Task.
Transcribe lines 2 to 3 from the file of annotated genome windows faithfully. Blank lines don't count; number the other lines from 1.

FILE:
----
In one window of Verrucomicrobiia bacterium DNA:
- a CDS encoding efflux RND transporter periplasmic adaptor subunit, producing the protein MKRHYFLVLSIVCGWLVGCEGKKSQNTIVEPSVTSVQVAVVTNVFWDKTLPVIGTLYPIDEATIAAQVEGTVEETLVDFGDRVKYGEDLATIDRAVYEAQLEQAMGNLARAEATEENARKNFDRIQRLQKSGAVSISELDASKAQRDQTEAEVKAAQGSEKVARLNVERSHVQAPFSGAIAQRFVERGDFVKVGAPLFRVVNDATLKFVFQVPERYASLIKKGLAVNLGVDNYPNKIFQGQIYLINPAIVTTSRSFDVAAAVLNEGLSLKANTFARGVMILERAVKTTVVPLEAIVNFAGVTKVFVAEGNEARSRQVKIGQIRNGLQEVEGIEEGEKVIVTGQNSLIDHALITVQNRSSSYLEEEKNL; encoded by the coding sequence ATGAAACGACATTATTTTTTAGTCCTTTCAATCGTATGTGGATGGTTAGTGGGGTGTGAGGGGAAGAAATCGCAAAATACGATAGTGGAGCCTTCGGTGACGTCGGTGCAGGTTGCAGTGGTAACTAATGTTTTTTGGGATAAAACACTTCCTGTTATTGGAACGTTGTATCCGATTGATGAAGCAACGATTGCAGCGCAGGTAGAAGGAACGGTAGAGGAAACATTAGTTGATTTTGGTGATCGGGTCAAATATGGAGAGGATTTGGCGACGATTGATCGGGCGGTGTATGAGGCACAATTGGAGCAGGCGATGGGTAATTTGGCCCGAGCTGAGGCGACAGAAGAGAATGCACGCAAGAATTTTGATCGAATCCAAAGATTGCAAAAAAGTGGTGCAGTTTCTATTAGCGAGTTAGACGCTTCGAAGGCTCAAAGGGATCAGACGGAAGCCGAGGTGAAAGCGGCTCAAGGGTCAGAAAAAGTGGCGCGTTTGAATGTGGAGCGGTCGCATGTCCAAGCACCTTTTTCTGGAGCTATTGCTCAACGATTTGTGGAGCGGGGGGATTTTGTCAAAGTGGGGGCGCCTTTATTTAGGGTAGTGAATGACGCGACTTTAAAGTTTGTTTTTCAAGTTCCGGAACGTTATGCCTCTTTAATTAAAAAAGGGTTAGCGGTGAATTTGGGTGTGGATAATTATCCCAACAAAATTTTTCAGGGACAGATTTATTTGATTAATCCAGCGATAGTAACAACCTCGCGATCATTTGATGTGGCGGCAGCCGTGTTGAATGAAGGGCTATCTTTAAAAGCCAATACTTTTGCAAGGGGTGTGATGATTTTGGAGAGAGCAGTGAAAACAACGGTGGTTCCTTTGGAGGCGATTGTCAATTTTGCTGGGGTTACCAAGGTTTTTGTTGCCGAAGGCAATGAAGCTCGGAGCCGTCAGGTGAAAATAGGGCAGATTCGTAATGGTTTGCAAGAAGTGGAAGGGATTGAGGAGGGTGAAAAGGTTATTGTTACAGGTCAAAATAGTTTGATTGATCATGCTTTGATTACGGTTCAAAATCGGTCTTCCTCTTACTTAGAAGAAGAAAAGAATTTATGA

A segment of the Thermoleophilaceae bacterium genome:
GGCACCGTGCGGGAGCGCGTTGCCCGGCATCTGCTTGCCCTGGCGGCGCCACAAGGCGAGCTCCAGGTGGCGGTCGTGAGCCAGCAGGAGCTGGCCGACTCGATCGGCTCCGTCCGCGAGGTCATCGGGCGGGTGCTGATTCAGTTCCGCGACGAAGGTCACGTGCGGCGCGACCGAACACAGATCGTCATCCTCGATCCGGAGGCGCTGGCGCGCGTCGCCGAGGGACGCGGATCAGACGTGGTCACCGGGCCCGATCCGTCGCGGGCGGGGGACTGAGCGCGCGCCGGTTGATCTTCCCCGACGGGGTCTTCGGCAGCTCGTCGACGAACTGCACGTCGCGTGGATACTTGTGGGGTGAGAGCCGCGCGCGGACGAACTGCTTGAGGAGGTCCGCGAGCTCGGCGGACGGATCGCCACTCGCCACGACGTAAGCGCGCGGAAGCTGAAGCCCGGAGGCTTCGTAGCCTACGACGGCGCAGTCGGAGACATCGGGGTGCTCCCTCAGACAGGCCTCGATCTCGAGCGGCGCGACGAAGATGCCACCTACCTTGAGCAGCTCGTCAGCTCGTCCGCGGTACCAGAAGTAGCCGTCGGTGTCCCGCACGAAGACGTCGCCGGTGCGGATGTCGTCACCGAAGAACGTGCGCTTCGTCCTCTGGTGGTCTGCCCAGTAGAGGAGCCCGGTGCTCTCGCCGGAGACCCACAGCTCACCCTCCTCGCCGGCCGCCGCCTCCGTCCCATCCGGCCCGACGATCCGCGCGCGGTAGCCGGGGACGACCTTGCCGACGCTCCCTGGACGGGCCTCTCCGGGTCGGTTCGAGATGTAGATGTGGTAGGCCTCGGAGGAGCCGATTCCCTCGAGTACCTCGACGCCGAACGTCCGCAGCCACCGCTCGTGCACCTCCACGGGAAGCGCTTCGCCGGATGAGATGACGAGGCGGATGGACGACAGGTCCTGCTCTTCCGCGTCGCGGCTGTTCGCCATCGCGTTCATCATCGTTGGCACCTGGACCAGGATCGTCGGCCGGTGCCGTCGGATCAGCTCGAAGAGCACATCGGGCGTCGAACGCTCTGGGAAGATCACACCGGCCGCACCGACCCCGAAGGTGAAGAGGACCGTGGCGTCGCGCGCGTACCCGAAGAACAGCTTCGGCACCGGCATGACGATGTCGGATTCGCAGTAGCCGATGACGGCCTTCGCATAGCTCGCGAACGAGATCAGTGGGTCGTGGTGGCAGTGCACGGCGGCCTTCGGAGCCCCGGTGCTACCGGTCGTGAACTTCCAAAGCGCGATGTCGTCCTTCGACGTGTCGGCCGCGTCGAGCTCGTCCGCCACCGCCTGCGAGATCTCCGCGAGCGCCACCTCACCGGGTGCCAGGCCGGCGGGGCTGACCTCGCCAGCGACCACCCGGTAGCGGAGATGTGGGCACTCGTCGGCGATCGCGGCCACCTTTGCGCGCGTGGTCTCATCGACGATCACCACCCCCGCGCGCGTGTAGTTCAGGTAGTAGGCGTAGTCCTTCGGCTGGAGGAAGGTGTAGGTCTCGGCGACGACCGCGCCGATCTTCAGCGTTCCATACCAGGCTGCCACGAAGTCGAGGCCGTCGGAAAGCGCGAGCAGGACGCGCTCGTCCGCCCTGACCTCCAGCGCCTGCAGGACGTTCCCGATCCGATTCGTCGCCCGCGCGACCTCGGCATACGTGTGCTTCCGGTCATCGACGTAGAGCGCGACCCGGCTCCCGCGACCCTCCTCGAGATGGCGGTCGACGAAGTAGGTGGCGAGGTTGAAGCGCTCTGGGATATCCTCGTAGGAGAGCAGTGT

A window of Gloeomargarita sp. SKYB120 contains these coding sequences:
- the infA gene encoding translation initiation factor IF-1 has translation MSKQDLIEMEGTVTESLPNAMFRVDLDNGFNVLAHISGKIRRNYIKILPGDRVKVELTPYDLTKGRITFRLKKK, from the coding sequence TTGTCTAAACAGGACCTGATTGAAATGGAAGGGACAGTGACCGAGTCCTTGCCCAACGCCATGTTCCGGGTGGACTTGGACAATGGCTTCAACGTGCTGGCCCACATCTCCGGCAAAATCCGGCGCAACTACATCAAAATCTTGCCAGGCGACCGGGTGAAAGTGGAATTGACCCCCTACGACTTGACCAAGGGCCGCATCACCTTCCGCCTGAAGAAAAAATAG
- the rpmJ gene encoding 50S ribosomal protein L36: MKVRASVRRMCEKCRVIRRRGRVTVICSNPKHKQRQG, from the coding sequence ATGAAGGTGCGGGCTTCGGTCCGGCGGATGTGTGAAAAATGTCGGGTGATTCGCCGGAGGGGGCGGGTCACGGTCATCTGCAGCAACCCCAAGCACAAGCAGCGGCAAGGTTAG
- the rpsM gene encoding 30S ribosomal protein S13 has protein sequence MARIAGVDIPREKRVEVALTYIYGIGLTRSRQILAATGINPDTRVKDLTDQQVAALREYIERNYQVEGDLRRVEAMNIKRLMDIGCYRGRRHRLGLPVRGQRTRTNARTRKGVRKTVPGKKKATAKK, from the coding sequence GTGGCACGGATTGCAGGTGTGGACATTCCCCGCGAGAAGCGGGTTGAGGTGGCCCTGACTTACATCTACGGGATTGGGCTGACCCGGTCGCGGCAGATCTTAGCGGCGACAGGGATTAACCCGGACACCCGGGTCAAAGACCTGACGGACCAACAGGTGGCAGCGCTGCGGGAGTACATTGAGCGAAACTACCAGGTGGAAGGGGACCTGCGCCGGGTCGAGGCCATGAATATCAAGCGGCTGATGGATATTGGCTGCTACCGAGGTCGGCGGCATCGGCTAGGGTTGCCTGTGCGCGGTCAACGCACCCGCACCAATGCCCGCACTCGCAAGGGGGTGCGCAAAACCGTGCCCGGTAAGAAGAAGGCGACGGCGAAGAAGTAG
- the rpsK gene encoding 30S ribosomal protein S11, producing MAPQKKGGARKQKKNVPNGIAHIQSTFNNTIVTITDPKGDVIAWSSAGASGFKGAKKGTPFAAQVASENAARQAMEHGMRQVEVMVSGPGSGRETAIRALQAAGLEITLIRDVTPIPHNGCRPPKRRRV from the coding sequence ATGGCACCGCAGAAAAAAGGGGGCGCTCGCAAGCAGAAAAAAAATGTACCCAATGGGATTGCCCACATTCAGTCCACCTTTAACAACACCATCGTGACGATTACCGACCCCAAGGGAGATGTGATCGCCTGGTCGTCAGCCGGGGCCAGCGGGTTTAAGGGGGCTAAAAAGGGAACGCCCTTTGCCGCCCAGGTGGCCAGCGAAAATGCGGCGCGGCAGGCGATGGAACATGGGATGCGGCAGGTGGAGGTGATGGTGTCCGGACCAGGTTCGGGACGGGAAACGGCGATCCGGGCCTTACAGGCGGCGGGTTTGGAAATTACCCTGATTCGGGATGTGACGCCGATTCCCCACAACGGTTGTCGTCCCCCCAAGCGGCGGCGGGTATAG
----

- a CDS encoding efflux RND transporter periplasmic adaptor subunit, producing the protein MKRHYFLVLSIVCGWLVGCEGKKSQNTIVEPSVTSVQVAVVTNVFWDKTLPVIGTLYPIDEATIAAQVEGTVEETLVDFGDRVKYGEDLATIDRAVYEAQLEQAMGNLARAEATEENARKNFDRIQRLQKSGAVSISELDASKAQRDQTEAEVKAAQGSEKVARLNVERSHVQAPFSGAIAQRFVERGDFVKVGAPLFRVVNDATLKFVFQVPERYASLIKKGLAVNLGVDNYPNKIFQGQIYLINPAIVTTSRSFDVAAAVLNEGLSLKANTFARGVMILERAVKTTVVPLEAIVNFAGVTKVFVAEGNEARSRQVKIGQIRNGLQEVEGIEEGEKVIVTGQNSLIDHALITVQNRSSSYLEEEKNL; encoded by the coding sequence ATGAAACGACATTATTTTTTAGTCCTTTCAATCGTATGTGGATGGTTAGTGGGGTGTGAGGGGAAGAAATCGCAAAATACGATAGTGGAGCCTTCGGTGACGTCGGTGCAGGTTGCAGTGGTAACTAATGTTTTTTGGGATAAAACACTTCCTGTTATTGGAACGTTGTATCCGATTGATGAAGCAACGATTGCAGCGCAGGTAGAAGGAACGGTAGAGGAAACATTAGTTGATTTTGGTGATCGGGTCAAATATGGAGAGGATTTGGCGACGATTGATCGGGCGGTGTATGAGGCACAATTGGAGCAGGCGATGGGTAATTTGGCCCGAGCTGAGGCGACAGAAGAGAATGCACGCAAGAATTTTGATCGAATCCAAAGATTGCAAAAAAGTGGTGCAGTTTCTATTAGCGAGTTAGACGCTTCGAAGGCTCAAAGGGATCAGACGGAAGCCGAGGTGAAAGCGGCTCAAGGGTCAGAAAAAGTGGCGCGTTTGAATGTGGAGCGGTCGCATGTCCAAGCACCTTTTTCTGGAGCTATTGCTCAACGATTTGTGGAGCGGGGGGATTTTGTCAAAGTGGGGGCGCCTTTATTTAGGGTAGTGAATGACGCGACTTTAAAGTTTGTTTTTCAAGTTCCGGAACGTTATGCCTCTTTAATTAAAAAAGGGTTAGCGGTGAATTTGGGTGTGGATAATTATCCCAACAAAATTTTTCAGGGACAGATTTATTTGATTAATCCAGCGATAGTAACAACCTCGCGATCATTTGATGTGGCGGCAGCCGTGTTGAATGAAGGGCTATCTTTAAAAGCCAATACTTTTGCAAGGGGTGTGATGATTTTGGAGAGAGCAGTGAAAACAACGGTGGTTCCTTTGGAGGCGATTGTCAATTTTGCTGGGGTTACCAAGGTTTTTGTTGCCGAAGGCAATGAAGCTCGGAGCCGTCAGGTGAAAATAGGGCAGATTCGTAATGGTTTGCAAGAAGTGGAAGGGATTGAGGAGGGTGAAAAGGTTATTGTTACAGGTCAAAATAGTTTGATTGATCATGCTTTGATTACGGTTCAAAATCGGTCTTCCTCTTACTTAGAAGAAGAAAAGAATTTATGA

A segment of the Thermoleophilaceae bacterium genome: